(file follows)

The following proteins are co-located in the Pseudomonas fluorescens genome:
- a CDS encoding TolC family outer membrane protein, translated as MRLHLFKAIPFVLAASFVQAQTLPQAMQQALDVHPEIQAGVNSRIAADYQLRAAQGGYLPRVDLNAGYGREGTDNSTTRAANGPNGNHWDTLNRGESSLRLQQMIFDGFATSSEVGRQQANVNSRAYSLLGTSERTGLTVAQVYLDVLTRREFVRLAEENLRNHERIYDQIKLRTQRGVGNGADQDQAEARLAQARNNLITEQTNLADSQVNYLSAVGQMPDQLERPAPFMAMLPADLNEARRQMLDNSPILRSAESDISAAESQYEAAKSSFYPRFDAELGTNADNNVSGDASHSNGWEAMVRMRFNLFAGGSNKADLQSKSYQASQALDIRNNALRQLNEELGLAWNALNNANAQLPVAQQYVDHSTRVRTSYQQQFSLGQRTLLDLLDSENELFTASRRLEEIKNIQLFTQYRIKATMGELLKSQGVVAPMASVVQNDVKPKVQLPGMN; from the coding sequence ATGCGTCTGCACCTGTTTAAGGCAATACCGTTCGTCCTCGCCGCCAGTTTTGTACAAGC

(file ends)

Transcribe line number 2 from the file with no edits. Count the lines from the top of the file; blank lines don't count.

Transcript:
- a CDS encoding TolC family outer membrane protein, translated as MRLHLFKAIPFVLAASFVQAQTLPQAMQQALDVHPEIQAGVNSRIAADYQLRAAQGGYLPRVDLNAGYGREGTDNSTTRAANGPNGNHWDTLNRGESSLRLQQMIFDGFATSSEVGRQQANVNSRAYSLLGTSERTGLTVAQVYLDVLTRREFVRLAEENLRNHERIYDQIKLRTQRGVGNGADQDQAEARLAQARNNLITEQTNLADSQVNYLSAVGQMPDQLERPAPFMAMLPADLNEARRQMLDNSPILRSAESDISAAESQYEAAKSSFYPRFDAELGTNADNNVSGDASHSNGWEAMVRMRFNLFAGGSNKADLQSKSYQASQALDIRNNALRQLNEELGLAWNALNNANAQLPVAQQYVDHSTRVRTSYQQQFSLGQRTLLDLLDSENELFTASRRLEEIKNIQLFTQYRIKATMGELLKSQGVVAPMASVVQNDVKPKVQLPGMN; from the coding sequence ATGCGTCTGCACCTGTTTAAGGCAATACCGTTCGTCCTCGCCGCCAGTTTTGTACAAGC